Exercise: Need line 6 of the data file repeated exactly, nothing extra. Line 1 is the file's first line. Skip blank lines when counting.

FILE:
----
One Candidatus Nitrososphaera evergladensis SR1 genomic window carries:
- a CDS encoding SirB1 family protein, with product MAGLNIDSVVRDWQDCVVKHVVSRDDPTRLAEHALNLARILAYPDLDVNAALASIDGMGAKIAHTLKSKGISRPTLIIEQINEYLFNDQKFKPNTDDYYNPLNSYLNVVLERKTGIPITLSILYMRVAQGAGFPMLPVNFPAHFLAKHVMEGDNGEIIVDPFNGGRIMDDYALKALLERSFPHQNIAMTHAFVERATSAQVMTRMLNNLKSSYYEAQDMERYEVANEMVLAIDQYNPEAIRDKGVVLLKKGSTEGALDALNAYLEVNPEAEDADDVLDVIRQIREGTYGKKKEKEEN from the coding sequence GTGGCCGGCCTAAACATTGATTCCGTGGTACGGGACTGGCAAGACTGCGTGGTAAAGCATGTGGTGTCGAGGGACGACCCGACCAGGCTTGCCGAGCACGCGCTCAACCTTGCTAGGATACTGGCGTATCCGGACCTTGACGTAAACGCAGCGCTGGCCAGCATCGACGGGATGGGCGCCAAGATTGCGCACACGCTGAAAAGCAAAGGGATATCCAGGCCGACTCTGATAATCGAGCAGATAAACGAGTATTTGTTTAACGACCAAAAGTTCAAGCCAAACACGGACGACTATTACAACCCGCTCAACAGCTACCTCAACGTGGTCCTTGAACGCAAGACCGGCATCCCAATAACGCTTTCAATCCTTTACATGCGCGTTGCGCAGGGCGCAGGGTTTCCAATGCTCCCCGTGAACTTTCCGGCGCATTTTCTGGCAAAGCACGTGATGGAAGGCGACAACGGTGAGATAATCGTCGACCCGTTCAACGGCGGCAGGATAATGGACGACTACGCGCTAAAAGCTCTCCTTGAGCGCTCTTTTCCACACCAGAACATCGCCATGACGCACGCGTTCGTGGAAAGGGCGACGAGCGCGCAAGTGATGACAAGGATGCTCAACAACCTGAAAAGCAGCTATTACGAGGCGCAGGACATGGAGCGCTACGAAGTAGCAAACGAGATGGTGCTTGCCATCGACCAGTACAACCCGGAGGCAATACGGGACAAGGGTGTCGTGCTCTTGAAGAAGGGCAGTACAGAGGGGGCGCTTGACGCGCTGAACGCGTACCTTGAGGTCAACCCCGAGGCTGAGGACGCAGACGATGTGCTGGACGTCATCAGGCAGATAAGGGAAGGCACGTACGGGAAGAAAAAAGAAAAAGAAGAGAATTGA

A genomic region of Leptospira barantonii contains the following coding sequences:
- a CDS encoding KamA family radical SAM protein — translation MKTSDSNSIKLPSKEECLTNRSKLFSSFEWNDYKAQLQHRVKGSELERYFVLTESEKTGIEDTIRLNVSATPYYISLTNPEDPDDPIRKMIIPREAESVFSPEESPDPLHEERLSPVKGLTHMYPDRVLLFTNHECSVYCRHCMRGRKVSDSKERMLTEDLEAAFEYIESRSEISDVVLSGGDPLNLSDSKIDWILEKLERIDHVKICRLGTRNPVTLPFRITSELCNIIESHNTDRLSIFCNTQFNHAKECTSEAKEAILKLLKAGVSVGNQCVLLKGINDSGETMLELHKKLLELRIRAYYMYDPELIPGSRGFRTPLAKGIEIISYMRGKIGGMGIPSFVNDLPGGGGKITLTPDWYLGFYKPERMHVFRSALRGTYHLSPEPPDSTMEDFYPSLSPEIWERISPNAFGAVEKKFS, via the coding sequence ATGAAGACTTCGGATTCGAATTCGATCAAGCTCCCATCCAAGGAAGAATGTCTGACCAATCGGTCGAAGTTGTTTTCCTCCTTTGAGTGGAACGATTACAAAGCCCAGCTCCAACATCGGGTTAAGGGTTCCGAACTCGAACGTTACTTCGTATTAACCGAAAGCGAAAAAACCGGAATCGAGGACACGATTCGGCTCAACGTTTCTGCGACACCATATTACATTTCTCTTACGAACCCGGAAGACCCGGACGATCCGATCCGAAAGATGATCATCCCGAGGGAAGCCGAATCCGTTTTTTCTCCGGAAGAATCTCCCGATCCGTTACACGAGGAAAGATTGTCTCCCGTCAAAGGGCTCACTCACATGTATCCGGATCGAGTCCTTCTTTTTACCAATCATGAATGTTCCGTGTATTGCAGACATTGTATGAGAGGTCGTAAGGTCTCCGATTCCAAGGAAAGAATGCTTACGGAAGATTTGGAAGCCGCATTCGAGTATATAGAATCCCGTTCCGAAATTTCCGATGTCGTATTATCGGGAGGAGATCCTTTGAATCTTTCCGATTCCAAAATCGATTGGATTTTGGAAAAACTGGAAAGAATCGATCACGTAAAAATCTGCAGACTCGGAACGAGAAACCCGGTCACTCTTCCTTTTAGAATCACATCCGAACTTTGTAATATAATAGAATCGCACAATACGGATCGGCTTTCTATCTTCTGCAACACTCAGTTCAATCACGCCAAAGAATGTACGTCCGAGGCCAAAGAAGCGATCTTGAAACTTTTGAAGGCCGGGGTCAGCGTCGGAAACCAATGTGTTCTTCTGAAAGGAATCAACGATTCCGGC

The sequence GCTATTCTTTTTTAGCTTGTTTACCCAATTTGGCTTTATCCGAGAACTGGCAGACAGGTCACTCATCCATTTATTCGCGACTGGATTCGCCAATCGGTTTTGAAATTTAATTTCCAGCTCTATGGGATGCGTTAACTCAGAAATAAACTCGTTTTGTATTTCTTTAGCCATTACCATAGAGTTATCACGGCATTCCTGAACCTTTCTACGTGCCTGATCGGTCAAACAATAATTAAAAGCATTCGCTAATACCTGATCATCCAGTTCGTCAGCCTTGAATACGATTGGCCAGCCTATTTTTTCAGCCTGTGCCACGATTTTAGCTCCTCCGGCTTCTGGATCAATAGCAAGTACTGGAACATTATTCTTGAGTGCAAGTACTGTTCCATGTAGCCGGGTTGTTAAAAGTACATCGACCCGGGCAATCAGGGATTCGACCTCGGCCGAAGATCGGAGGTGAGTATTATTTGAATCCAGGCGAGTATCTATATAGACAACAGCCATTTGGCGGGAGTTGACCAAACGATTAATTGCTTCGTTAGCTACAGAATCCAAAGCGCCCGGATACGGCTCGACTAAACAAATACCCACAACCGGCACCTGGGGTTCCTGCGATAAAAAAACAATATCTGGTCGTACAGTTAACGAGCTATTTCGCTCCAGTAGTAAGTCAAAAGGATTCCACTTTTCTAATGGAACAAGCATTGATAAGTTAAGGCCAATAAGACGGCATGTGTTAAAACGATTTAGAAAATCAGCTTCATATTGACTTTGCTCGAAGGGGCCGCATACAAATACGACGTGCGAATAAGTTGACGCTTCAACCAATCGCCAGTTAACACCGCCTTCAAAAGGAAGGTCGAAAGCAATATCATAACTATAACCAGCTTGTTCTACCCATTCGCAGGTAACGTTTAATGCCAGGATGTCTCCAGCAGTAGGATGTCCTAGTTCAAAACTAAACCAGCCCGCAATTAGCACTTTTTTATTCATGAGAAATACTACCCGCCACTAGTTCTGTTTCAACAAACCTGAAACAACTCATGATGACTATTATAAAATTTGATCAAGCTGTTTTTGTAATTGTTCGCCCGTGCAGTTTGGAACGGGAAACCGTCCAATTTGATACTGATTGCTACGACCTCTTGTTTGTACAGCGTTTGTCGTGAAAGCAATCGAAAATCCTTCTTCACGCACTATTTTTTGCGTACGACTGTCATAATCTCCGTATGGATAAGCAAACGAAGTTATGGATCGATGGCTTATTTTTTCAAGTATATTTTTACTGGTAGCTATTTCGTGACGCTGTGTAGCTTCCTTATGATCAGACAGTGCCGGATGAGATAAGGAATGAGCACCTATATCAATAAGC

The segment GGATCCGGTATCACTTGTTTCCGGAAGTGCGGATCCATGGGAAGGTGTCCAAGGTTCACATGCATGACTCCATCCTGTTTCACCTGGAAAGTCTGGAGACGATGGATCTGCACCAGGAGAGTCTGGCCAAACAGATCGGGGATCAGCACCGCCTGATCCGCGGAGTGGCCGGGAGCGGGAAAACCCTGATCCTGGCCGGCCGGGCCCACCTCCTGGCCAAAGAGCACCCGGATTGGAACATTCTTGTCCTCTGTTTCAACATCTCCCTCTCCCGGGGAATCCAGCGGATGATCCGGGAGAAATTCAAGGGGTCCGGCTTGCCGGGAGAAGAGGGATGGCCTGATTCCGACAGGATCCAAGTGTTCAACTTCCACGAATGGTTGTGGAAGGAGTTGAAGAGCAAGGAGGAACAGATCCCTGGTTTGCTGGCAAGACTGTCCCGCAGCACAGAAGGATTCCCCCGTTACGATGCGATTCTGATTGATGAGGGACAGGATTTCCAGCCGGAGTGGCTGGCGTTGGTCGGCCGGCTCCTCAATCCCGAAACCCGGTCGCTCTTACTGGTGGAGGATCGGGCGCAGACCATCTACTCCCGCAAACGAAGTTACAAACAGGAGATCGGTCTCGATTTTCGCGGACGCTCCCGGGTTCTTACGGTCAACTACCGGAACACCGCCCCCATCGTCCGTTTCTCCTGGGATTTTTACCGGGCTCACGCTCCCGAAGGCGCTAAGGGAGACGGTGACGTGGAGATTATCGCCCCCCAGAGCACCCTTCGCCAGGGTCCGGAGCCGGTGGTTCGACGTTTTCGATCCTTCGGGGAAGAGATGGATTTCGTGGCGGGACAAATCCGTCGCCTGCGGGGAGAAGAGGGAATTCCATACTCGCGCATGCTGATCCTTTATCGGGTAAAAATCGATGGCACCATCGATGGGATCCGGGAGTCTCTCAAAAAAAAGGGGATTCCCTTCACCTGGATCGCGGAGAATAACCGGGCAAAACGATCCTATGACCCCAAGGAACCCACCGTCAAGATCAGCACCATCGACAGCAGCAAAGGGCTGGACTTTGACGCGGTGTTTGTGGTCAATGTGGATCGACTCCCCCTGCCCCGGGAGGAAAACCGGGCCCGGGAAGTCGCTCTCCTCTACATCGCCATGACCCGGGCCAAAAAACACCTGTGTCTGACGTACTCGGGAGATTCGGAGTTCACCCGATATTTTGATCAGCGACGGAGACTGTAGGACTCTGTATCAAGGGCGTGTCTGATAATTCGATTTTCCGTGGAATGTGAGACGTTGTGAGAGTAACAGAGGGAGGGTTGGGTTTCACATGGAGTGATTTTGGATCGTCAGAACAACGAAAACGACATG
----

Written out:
The segment GGATCCGGTATCACTTGTTTCCGGAAGTGCGGATCCATGGGAAGGTGTCCAAGGTTCACATGCATGACTCCATCCTGTTTCACCTGGAAAGTCTGGAGACGATGGATCTGCACCAGGAGAGTCTGGCCAAACAGATCGGGGATCAGCACCGCCTGATCCGCGGAGTGGCCGGGAGCGGGAAAACCCTGATCCTGGCCGGCCGGGCCCACCTCCTGGCCAAAGAGCACCCGGATTGGAACATTCTTGTCCTCTGTTTCAACATCTCCCTCTCCCGGGGAATCCAGCGGATGATCCGGGAGAAATTCAAGGGGTCCGGCTTGCCGGGAGAAGAGGGATGGCCTGATTCCGACAGGATCCAAGTGTTCAACTTCCACGAATGGTTGTGGAAGGAGTTGAAGAGCAAGGAGGAACAGATCCCTGGTTTGCTGGCAAGACTGTCCCGCAGCACAGAAGGATTCCCCCGTTACGATGCGATTCTGATTGATGAGGGACAGGATTTCCAGCCGGAGTGGCTGGCGTTGGTCGGCCGGCTCCTCAATCCCGAAACCCGGTCGCTCTTACTGGTGGAGGATCGGGCGCAGACCATCTACTCCCGCAAACGAAGTTACAAACAGGAGATCGGTCTCGATTTTCGCGGACGCTCCCGGGTTCTTACGGTCAACTACCGGAACACCGCCCCCATCGTCCGTTTCTCCTGGGATTTTTACCGGGCTCACGCTCCCGAAGGCGCTAAGGGAGACGGTGACGTGGAGATTATCGCCCCCCAGAGCACCCTTCGCCAGGGTCCGGAGCCGGTGGTTCGACGTTTTCGATCCTTCGGGGAAGAGATGGATTTCGTGGCGGGACAAATCCGTCGCCTGCGGGGAGAAGAGGGAATTCCATACTCGCGCATGCTGATCCTTTATCGGGTAAAAATCGATGGCACCATCGATGGGATCCGGGAGTCTCTCAAAAAAAAGGGGATTCCCTTCACCTGGATCGCGGAGAATAACCGGGCAAAACGATCCTATGACCCCAAGGAACCCACCGTCAAGATCAGCACCATCGACAGCAGCAAAGGGCTGGACTTTGACGCGGTGTTTGTGGTCAATGTGGATCGACTCCCCCTGCCCCGGGAGGAAAACCGGGCCCGGGAAGTCGCTCTCCTCTACATCGCCATGACCCGGGCCAAAAAACACCTGTGTCTGACGTACTCGGGAGATTCGGAGTTCACCCGATATTTTGATCAGCGACGGAGACTGTAGGACTCTGTATCAAGGGCGTGTCTGATAATTCGATTTTCCGTGGAATGTGAGACGTTGTGAGAGTAACAGAGGGAGGGTTGGGTTTCACATGGAGTGATTTTGGATCGTCAGAACAACGAAAACGACATG